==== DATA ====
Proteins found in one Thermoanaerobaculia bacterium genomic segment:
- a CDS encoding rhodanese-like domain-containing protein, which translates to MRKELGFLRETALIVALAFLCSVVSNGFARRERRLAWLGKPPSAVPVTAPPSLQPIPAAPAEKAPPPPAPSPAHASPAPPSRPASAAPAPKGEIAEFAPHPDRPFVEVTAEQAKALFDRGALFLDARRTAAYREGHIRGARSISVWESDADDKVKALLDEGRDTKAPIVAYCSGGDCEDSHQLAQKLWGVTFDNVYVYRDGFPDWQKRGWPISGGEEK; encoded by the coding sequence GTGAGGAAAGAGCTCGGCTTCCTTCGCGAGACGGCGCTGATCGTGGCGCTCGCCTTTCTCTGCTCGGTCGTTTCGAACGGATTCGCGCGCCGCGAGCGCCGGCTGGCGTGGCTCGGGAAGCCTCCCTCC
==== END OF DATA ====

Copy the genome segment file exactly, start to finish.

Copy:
Proteins found in one Thermoanaerobaculia bacterium genomic segment:
- a CDS encoding rhodanese-like domain-containing protein, which translates to MRKELGFLRETALIVALAFLCSVVSNGFARRERRLAWLGKPPSAVPVTAPPSLQPIPAAPAEKAPPPPAPSPAHASPAPPSRPASAAPAPKGEIAEFAPHPDRPFVEVTAEQAKALFDRGALFLDARRTAAYREGHIRGARSISVWESDADDKVKALLDEGRDTKAPIVAYCSGGDCEDSHQLAQKLWGVTFDNVYVYRDGFPDWQKRGWPISGGEEK; encoded by the coding sequence GTGAGGAAAGAGCTCGGCTTCCTTCGCGAGACGGCGCTGATCGTGGCGCTCGCCTTTCTCTGCTCGGTCGTTTCGAACGGATTCGCGCGCCGCGAGCGCCGGCTGGCGTGGCTCGGGAAGCCTCCCTCC